Album Review: What Makes You Country by Luke Bryan
Fairly Good, Based on 4 Critics
Paste Magazine - 70 Based on rating 7.0/10
In a section of the music industry where chart hits and radio plays still rule the day, Luke Bryan--arguably the biggest star in country music--is now attempting the most difficult follow-up effort ever. Two years ago, his fifth album Kill The Lights was the first in history to send six singles to the top of Billboard's Country Airplay chart. Released in a steady drip across 2015 and 2016, those hits--"Strip It Down" and "Kick The Dust Up" the biggest among them--cemented Bryan as a superstar, status he earned when his previous two albums (2011's Tailgates & Tanlines and 2013's Crash My Party) dominated the country charts and peaked in the upper reaches of Billboard's albums chart.
A nyone who needs reminding of the vast gulf that can still exist between British and American pop culture might consider the case of Luke Bryan. His name is unlikely to provoke more than a blank stare in Britain, but in the US he is one of country music's biggest stars, a man who has sold 34m albums and singles, and whose last album, 2015's Kill the Lights, kept Dr Dre's Compton off the No 1 spot in a much-publicised chart battle. A look at his website is like a glimpse into a parallel musical universe: tours that ignore Manhattan and LA in favour of farms in Centralia, Missouri, and Edinburg, Illinois; gigs in South Carolina cancelled as a result of weather evacuations; merchandise that includes not merely T-shirts and trucker caps but cornhole boards, ideal for your next tailgate; and sponsorship deals with hunting equipment retailers.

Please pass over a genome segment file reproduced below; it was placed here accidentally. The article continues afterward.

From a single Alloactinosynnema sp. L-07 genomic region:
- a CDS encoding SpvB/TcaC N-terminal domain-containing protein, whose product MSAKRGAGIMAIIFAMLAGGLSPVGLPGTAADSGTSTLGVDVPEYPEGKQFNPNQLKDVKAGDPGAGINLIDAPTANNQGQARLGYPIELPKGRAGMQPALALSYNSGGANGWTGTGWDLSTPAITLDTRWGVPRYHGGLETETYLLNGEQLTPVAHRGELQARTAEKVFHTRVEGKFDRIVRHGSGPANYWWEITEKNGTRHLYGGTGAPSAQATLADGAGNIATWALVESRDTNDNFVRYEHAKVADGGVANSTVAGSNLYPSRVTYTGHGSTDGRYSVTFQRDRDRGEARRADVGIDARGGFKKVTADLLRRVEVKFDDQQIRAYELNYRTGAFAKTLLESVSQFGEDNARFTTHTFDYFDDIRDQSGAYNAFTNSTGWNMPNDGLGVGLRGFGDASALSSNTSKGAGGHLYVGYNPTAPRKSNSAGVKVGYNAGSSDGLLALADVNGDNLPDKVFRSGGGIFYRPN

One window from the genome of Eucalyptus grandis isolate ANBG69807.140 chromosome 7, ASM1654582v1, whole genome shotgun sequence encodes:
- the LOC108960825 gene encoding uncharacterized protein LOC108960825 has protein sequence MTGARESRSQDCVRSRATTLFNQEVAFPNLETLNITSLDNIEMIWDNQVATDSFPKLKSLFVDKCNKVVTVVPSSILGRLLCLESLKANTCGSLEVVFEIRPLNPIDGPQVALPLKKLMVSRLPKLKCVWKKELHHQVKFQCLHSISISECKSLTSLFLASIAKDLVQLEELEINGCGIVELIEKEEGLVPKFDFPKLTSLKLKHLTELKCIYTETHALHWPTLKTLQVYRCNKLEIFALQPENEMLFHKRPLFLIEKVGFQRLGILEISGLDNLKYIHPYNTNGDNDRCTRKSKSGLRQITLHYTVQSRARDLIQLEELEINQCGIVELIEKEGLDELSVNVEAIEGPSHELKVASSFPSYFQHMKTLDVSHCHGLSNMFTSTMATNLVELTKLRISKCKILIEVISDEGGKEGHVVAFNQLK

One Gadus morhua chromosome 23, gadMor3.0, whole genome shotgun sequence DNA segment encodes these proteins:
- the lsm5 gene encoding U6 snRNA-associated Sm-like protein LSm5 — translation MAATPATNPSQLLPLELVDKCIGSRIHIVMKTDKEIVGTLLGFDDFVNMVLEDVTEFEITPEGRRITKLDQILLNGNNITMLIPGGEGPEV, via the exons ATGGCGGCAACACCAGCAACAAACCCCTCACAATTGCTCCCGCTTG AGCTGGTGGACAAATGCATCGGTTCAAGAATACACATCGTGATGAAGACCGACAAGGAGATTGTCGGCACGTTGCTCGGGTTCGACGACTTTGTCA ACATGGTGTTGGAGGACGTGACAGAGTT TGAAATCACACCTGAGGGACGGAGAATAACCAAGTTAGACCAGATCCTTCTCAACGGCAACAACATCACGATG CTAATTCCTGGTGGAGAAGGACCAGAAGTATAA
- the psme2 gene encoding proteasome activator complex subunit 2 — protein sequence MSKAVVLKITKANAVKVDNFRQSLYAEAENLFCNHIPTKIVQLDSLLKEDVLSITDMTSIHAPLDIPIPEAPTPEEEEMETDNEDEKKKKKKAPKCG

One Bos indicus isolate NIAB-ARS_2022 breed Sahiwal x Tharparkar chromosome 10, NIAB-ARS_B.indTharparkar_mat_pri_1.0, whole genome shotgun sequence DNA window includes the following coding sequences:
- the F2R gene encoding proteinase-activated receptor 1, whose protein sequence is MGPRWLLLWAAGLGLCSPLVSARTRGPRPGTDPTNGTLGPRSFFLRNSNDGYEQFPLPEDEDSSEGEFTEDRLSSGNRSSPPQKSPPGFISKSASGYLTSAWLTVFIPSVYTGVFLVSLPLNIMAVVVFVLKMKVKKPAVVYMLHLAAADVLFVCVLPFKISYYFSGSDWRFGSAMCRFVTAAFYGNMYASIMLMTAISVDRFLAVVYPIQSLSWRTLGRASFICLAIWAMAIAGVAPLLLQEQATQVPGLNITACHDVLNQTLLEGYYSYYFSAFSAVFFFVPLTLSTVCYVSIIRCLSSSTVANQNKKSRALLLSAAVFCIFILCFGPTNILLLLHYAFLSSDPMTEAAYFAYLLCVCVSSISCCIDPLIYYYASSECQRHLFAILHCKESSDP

"People talking about what is and what ain't country," sings Luke Bryan at the opening of What Makes You Country. He poses this at a time when the contours of mainstream country are shifting, a change that coincides with Bryan turning from an upstart into a veteran. During his decade of dominance, the sound of mainstream modern country was largely the sound of Luke Bryan: cheerful odes to country, drinking, and love.
Country superstar Luke Bryan's sixth album What Makes You Country opens with the title track, a stomping Southern rock assertion of downhome cred that says, essentially, country is an expression that comes in many shapes and sizes. Fair enough, because over the course of 15 tracks he outlines a template for modern country that includes the surprisingly believable R&B sex jams "Bad Lovers" and "Hungover in a Hotel Room," as well as the icy, synth-driven flip of gender roles in "Pick It Up" and the gloriously goofy sing-along "Drinking Again. " There are a few whiffs, like the foul "She's a Hot One" ("She might be a mess, but she's a hot one"), but Bryan truly excels when he's all nostalgic for the uncomplicated ease of a summer fling in "Sunrise, Sunburn, Sunset" or subtly acknowledging the beauty of all types of love in the gently uplifting "Most People Are Good.